• Graduation from a pharmacy program accredited by the Accreditation Council for Pharmacy Education (ACPE) or a program outside the U.S. that qualifies the individual to practice in the jurisdiction.
  • A current, active license/registration to practice pharmacy in the U.S. or another jurisdiction.
  • Demonstration of practice experience1 in one of three ways:
    •  At least four years of Ambulatory Care practice experience after licensure/registration as a pharmacist1 within the past seven years, with at least 50% of time spent in the scope defined by the exam content outline; or
    • Successful completion of a PGY1 pharmacy residency2 within the past seven years, plus at least two years of Ambulatory Care Pharmacy practice experience after licensure/registration as a pharmacist1 with at least 50% of time spent in the scope defined by the exam content outline; or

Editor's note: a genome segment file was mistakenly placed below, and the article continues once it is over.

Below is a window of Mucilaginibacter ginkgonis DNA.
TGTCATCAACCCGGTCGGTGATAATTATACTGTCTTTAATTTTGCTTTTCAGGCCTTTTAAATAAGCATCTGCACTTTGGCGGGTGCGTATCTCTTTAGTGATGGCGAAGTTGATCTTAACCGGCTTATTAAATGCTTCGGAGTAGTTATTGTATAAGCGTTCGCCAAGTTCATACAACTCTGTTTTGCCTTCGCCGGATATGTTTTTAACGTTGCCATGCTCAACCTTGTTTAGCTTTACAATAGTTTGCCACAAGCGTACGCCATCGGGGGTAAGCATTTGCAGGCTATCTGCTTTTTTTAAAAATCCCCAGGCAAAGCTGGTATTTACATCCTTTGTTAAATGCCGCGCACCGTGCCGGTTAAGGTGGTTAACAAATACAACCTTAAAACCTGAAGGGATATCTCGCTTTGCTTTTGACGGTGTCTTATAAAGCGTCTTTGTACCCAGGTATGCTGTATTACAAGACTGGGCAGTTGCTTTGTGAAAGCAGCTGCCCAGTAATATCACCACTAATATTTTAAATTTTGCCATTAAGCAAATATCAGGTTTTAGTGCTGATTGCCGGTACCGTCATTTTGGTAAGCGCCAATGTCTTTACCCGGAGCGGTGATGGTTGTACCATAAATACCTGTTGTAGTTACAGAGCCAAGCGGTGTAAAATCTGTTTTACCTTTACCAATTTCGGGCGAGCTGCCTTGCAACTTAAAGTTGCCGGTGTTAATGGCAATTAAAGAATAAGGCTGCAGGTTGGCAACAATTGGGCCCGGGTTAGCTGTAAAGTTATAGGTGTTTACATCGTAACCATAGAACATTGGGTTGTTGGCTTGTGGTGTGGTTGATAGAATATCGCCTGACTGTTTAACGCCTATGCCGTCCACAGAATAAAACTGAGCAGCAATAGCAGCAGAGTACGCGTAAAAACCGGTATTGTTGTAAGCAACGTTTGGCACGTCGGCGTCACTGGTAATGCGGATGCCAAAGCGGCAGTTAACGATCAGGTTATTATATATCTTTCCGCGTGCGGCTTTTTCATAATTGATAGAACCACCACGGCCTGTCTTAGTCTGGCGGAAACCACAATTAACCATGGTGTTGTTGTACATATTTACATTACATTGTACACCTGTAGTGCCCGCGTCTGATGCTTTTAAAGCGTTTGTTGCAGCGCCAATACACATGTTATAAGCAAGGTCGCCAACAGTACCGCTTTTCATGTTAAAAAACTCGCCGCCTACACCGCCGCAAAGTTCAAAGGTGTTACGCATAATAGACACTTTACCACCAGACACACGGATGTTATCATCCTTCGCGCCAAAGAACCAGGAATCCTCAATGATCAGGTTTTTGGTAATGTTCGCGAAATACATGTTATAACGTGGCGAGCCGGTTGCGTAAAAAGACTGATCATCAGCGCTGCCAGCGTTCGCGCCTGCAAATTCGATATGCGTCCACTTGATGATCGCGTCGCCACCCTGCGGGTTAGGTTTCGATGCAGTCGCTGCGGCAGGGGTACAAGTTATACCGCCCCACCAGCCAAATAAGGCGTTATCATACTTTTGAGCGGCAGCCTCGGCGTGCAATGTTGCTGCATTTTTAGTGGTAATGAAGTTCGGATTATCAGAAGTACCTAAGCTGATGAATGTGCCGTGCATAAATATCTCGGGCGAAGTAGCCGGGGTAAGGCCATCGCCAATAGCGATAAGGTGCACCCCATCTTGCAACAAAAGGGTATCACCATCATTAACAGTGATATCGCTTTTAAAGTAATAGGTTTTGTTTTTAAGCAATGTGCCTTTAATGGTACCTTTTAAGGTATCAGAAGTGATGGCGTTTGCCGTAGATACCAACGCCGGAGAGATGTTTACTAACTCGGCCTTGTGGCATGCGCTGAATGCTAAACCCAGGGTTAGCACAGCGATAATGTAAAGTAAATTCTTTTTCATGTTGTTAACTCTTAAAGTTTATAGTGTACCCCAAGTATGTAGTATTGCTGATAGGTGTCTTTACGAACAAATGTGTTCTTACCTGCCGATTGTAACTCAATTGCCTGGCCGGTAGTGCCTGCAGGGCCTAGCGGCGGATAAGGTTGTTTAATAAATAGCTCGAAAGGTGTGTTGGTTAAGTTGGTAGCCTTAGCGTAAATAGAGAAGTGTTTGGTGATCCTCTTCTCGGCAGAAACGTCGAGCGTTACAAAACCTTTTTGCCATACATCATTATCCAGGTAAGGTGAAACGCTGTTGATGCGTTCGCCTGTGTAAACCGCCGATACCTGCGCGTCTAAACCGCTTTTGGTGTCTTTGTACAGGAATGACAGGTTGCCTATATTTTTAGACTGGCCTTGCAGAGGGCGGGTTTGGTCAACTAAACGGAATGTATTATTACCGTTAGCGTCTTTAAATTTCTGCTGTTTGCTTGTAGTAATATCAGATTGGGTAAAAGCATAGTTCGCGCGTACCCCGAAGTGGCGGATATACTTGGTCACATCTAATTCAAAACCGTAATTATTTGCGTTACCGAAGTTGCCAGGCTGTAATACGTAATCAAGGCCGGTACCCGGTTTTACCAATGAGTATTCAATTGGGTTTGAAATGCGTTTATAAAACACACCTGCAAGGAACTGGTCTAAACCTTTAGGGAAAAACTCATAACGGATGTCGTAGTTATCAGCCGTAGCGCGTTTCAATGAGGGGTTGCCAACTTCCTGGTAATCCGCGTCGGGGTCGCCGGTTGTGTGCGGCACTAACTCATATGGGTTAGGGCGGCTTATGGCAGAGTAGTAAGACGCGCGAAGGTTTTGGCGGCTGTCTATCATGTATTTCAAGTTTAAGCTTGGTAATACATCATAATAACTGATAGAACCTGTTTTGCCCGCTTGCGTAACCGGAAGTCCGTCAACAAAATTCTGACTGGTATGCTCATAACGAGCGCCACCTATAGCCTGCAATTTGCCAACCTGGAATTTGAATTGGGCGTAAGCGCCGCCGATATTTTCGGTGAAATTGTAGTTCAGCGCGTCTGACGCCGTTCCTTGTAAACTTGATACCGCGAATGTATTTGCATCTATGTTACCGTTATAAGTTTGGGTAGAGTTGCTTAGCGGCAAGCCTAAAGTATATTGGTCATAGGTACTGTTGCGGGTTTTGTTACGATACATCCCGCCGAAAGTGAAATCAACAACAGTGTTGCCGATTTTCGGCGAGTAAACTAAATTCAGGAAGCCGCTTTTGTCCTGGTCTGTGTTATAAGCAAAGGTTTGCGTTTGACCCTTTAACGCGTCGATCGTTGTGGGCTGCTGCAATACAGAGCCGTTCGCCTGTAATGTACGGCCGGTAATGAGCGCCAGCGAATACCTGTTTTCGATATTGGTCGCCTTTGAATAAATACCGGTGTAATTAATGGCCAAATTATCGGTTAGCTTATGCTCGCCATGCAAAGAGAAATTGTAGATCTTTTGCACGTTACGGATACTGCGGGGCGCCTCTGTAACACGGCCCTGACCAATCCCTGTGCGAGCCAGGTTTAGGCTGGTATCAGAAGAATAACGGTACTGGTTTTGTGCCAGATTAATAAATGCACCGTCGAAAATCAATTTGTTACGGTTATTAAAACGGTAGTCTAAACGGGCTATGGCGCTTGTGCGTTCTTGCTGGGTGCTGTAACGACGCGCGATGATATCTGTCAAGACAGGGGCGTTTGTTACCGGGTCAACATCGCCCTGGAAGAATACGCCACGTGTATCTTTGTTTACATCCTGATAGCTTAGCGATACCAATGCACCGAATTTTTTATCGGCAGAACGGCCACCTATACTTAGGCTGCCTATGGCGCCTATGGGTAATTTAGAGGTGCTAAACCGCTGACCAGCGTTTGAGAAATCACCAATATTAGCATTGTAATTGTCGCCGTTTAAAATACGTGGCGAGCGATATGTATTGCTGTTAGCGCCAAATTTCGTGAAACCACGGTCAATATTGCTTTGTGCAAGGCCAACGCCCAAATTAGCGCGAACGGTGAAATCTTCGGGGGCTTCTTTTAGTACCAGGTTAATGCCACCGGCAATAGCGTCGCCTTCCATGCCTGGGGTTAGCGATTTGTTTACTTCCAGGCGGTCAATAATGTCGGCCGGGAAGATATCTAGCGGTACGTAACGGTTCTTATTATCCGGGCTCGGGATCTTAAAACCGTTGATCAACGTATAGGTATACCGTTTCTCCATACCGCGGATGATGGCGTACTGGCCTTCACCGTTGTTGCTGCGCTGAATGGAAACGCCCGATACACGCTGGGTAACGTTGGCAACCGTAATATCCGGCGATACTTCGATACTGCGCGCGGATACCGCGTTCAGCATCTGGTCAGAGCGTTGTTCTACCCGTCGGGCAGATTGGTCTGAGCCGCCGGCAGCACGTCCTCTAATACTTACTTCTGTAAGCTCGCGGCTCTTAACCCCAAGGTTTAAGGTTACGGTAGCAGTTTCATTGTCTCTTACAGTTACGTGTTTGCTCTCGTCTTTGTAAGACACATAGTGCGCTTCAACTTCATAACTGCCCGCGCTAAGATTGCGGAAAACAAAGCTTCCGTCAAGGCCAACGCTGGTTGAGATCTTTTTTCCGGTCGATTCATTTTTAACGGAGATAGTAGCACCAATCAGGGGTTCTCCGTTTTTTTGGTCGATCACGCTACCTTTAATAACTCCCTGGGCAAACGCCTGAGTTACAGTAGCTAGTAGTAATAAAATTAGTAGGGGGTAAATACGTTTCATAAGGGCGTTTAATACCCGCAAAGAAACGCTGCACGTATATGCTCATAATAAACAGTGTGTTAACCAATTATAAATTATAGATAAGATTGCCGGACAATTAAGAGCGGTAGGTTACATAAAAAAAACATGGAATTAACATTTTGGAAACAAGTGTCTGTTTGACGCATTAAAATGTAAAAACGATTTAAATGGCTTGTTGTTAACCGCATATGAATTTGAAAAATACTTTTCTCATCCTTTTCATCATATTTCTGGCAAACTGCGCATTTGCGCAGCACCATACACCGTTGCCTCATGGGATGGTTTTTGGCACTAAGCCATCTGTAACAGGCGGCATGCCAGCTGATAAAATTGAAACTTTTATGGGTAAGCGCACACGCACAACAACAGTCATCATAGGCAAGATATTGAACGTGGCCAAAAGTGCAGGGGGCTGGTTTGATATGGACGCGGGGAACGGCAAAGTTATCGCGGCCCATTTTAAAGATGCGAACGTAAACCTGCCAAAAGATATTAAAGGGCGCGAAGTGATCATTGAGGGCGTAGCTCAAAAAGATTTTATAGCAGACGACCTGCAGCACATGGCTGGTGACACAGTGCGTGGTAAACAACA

• Successful completion of a PGY2 pharmacy residency in Ambulatory Care Pharmacy within the past seven years.

1All practice experience must be completed post-licensure/registration as a pharmacist. All applicants intending to demonstrate eligibility for any BPS certification examination utilizing the practice experience pathway must provide an attestation from their employer, on company letterhead, that verifies this experience accurately represents at least 50% of time spent in some or all of the activities defined by the applicable certification content outline. In addition, this practice experience must have occurred within the seven years immediately preceding the application. For more information, click here. A sample employer verification letter is available here.